Phil is back from Hawaii and bringing with him observations about how the islands AND America have changed since he last visited the spots he traveled to (24 and 36 years ago respectively). He and Dean bring back “What We’re Reading” after a lengthy absence, and the discussion of books will lead to discussions of comedy, the Golden Age of Radio, watercolor painting and YouTube instructional videos! In “Celebrity Deaths”, an Oscar-nominated star of M*A*S*H, one of the greatest comedy movie directors of all time, and the “Queen of Funk” all get remembered. The show concludes with an analysis of Sunday night’s Screen Actors Guild awards. What do the Film winners portend for the forthcoming Oscars, and whom did Phil and Dean vote for in these award categories? All that, plus what non-nominated film might be one of the very best of 2021?

Dean and Phil follow up on their deep dive analysis of the quality and box office fortunes of a wide variety of cinematic releases with an even DEEPER dive into the box office calamity that has befallen Ridley Scott’s The Last Duel. From a movie that died at the box office to “Celebrity Deaths”, a pioneering stand-up comic, an inspiring and award-winning jazz guitarist, a legendary writer of “Doctor Who” and “Wallace and Gromit”, and a popular actress of the 60s and 70s all get remembered. Then, Dean and Phil turn their attention to Thanksgiving by programming another of their “film festivals”. This time it’s five double-features you might be well-advised to watch in order to celebrate the holiday in style!

Dean and Phil get the ball rolling by discussing the most “fun” (?) cities in California. Then they discuss the role film critics play as we emerge from a pandemic. The quality and box office fortunes of The French Dispatch, The Eternals, Last Night in Soho, Dune, Venom: Let There Be Carnage and No Time to Die get analyzed and discussed. Phil sings the praises of a great Japanese film, a legendary Japanese actor, and a charismatic Japanese pop star. Dean sings the praises of Benedict Cumberbatch and his new film about a famous artist. Phil sings the praises of Mike White’s satirical “The White Lotus” and tackles the controversy surround Dave Chappelle’s “The Closer” from a much different angle. Finally, Dean intrigues Phil with his description of Channing Tatum’s Amazon Prime series “Comrade Detective”.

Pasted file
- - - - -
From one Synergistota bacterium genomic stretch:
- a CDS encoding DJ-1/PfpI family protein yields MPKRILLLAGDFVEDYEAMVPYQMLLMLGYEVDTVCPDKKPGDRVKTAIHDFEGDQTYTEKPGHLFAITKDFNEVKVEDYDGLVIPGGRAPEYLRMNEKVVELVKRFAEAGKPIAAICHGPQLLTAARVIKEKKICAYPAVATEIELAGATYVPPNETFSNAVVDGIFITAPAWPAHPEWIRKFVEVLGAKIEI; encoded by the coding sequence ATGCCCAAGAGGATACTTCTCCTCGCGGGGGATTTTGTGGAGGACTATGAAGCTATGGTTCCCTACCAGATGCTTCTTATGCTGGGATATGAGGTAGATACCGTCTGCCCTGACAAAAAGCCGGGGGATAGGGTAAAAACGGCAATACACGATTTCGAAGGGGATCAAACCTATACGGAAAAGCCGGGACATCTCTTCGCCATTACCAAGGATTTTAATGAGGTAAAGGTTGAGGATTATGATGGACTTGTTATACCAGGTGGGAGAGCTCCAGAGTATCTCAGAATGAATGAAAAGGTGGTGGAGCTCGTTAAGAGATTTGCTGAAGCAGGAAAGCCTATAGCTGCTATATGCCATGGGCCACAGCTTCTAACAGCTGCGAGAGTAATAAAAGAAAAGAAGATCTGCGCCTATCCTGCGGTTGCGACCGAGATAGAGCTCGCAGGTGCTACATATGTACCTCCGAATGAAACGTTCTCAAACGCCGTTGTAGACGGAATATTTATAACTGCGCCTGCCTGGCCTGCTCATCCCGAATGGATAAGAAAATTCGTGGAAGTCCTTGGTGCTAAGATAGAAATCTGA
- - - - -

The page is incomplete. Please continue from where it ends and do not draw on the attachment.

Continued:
Phil is back from another emergency trip to Turlock, and Dean is safely ensconced back in Detroit after a trip to Virginia, and after adopting another kitten! Cats get discussed, of course, and in an almost weekly occurrence, “Lord Turlock” issues proclamations. Then your friends in podcasting continue to tackle the appalling, ongoing wave of violence being directed against member of the AAPI community, which somehow leads to a discussion of just one of the problems Phil had with Godzilla vs. Kong. Dean and Phil share a text message from a loyal listener, and celebrate the show business lives of the actor who played “Cousin It”, a country-rock hitmaker, and a prolific country songwriter, and wax rhapsodic about the pedal steel guitar! Friend of show Jon Lawlor has another single out and it inspires a conversation about mental health and the messy business of having feelings. Dean and Phil both have feelings about the death (?) of the Arclight and Pacific movie theater chains, and about the controversy surrounding this year’s Oscar front-runner for Best Picture, Nomadland. Finally, speaking of the Oscars, Dean and Phil close the proceedings with an Oscar-themed edition of their recent (and apparently popular?) vintage movie ad game!